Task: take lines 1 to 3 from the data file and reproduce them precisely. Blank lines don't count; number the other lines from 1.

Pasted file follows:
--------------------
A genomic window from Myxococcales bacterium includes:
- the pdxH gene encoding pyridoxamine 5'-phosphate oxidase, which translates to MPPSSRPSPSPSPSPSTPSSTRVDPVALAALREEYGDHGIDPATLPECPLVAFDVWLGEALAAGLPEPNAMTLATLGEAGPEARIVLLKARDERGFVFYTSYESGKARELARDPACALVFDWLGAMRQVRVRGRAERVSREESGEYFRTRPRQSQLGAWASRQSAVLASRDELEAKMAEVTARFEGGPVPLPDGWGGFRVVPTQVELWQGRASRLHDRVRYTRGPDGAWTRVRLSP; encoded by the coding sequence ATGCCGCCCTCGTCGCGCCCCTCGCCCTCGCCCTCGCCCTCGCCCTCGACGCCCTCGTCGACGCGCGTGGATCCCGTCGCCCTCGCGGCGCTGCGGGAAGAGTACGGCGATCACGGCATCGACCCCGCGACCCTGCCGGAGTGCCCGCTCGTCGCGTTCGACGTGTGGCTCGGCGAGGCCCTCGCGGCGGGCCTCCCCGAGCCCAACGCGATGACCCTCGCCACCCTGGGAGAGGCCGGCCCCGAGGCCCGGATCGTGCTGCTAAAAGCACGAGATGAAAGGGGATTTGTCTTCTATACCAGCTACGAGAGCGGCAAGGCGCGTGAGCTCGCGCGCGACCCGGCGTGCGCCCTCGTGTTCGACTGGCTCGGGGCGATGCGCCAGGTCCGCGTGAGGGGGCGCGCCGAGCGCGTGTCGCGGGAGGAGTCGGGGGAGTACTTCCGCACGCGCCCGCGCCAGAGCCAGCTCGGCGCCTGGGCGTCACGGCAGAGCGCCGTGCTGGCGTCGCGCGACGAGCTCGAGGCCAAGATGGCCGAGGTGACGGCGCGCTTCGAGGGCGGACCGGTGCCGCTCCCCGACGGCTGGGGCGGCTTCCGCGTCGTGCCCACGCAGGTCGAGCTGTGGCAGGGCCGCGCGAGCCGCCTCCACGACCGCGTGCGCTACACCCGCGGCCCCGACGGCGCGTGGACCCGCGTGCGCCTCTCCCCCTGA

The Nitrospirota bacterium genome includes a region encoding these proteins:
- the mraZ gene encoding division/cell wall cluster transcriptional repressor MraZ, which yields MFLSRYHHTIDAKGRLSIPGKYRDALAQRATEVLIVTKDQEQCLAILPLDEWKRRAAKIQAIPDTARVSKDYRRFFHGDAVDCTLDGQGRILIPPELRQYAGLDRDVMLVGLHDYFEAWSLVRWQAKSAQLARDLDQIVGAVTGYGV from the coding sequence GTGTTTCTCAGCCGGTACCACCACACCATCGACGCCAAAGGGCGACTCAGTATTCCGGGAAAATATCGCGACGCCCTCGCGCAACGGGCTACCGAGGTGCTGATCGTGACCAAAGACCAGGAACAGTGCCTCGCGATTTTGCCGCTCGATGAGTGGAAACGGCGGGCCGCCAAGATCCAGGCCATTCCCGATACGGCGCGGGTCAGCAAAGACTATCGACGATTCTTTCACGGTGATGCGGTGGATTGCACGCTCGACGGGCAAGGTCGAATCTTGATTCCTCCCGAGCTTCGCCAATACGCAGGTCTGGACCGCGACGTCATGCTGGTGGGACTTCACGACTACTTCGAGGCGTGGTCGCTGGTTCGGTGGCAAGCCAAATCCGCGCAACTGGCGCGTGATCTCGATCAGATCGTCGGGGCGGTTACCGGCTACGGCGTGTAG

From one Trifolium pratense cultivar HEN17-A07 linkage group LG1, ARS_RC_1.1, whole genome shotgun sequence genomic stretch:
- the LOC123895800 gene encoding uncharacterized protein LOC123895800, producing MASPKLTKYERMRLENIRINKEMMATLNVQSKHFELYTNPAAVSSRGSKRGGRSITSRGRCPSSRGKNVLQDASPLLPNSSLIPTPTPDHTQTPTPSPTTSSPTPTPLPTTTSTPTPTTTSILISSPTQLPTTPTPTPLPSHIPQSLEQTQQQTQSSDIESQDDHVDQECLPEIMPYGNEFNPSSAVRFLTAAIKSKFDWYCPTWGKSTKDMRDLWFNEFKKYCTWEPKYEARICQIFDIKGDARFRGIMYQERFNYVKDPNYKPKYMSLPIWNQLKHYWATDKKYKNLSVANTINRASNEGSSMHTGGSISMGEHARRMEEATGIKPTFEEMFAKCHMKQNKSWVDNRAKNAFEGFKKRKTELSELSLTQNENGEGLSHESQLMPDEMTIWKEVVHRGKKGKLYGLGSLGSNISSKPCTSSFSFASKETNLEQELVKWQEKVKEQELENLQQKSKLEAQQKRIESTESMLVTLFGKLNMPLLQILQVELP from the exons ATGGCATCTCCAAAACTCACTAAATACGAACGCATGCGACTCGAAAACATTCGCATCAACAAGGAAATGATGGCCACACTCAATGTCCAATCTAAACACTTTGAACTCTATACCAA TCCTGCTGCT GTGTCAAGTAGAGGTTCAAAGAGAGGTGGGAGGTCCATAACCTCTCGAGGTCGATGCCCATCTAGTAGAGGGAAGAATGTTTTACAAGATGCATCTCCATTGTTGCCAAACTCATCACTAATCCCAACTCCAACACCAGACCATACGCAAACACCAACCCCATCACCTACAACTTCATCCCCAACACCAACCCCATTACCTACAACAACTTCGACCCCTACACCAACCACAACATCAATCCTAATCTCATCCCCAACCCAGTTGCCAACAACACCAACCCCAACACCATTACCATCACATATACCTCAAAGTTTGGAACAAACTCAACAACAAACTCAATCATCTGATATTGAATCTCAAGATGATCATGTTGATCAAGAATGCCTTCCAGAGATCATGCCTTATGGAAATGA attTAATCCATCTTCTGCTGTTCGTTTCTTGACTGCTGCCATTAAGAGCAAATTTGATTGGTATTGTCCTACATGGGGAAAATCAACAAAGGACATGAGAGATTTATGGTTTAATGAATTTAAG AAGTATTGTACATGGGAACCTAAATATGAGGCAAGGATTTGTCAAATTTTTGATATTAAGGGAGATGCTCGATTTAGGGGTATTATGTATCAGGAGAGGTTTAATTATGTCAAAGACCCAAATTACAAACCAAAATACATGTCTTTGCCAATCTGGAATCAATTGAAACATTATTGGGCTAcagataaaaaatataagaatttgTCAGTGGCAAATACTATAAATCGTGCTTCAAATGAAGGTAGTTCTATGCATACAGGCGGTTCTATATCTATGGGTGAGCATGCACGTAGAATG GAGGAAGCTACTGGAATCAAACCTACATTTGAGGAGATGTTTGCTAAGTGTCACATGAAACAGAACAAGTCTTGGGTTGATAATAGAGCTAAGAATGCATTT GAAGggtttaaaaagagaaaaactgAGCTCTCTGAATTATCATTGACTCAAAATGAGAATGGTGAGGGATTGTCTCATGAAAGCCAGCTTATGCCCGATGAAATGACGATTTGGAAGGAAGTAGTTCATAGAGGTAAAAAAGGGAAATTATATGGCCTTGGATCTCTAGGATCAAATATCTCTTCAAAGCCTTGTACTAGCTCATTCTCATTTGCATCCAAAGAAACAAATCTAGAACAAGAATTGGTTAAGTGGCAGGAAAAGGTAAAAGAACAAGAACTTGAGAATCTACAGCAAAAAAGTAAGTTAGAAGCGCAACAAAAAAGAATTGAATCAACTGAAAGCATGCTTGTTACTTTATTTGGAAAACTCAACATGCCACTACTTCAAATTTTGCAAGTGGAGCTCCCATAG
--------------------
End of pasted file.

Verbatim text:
A genomic window from Myxococcales bacterium includes:
- the pdxH gene encoding pyridoxamine 5'-phosphate oxidase, which translates to MPPSSRPSPSPSPSPSTPSSTRVDPVALAALREEYGDHGIDPATLPECPLVAFDVWLGEALAAGLPEPNAMTLATLGEAGPEARIVLLKARDERGFVFYTSYESGKARELARDPACALVFDWLGAMRQVRVRGRAERVSREESGEYFRTRPRQSQLGAWASRQSAVLASRDELEAKMAEVTARFEGGPVPLPDGWGGFRVVPTQVELWQGRASRLHDRVRYTRGPDGAWTRVRLSP; encoded by the coding sequence ATGCCGCCCTCGTCGCGCCCCTCGCCCTCGCCCTCGCCCTCGCCCTCGACGCCCTCGTCGACGCGCGTGGATCCCGTCGCCCTCGCGGCGCTGCGGGAAGAGTACGGCGATCACGGCATCGACCCCGCGACCCTGCCGGAGTGCCCGCTCGTCGCGTTCGACGTGTGGCTCGGCGAGGCCCTCGCGGCGGGCCTCCCCGAGCCCAACGCGATGACCCTCGCCACCCTGGGAGAGGCCGGCCCCGAGGCCCGGATCGTGCTGCTAAAAGCACGAGATGAAAGGGGATTTGTCTTCTATACCAGCTACGAGAGCGGCAAGGCGCGTGAGCTCGCGCGCGACCCGGCGTGCGCCCTCGTGTTCGACTGGCTCGGGGCGATGCGCCAGGTCCGCGTGAGGGGGCGCGCCGAGCGCGTGTCGCGGGAGGAGTCGGGGGAGTACTTCCGCACGCGCCCGCGCCAGAGCCAGCTCGGCGCCTGGGCGTCACGGCAGAGCGCCGTGCTGGCGTCGCGCGACGAGCTCGAGGCCAAGATGGCCGAGGTGACGGCGCGCTTCGAGGGCGGACCGGTGCCGCTCCCCGACGGCTGGGGCGGCTTCCGCGTCGTGCCCACGCAGGTCGAGCTGTGGCAGGGCCGCGCGAGCCGCCTCCACGACCGCGTGCGCTACACCCGCGGCCCCGACGGCGCGTGGACCCGCGTGCGCCTCTCCCCCTGA

The Nitrospirota bacterium genome includes a region encoding these proteins: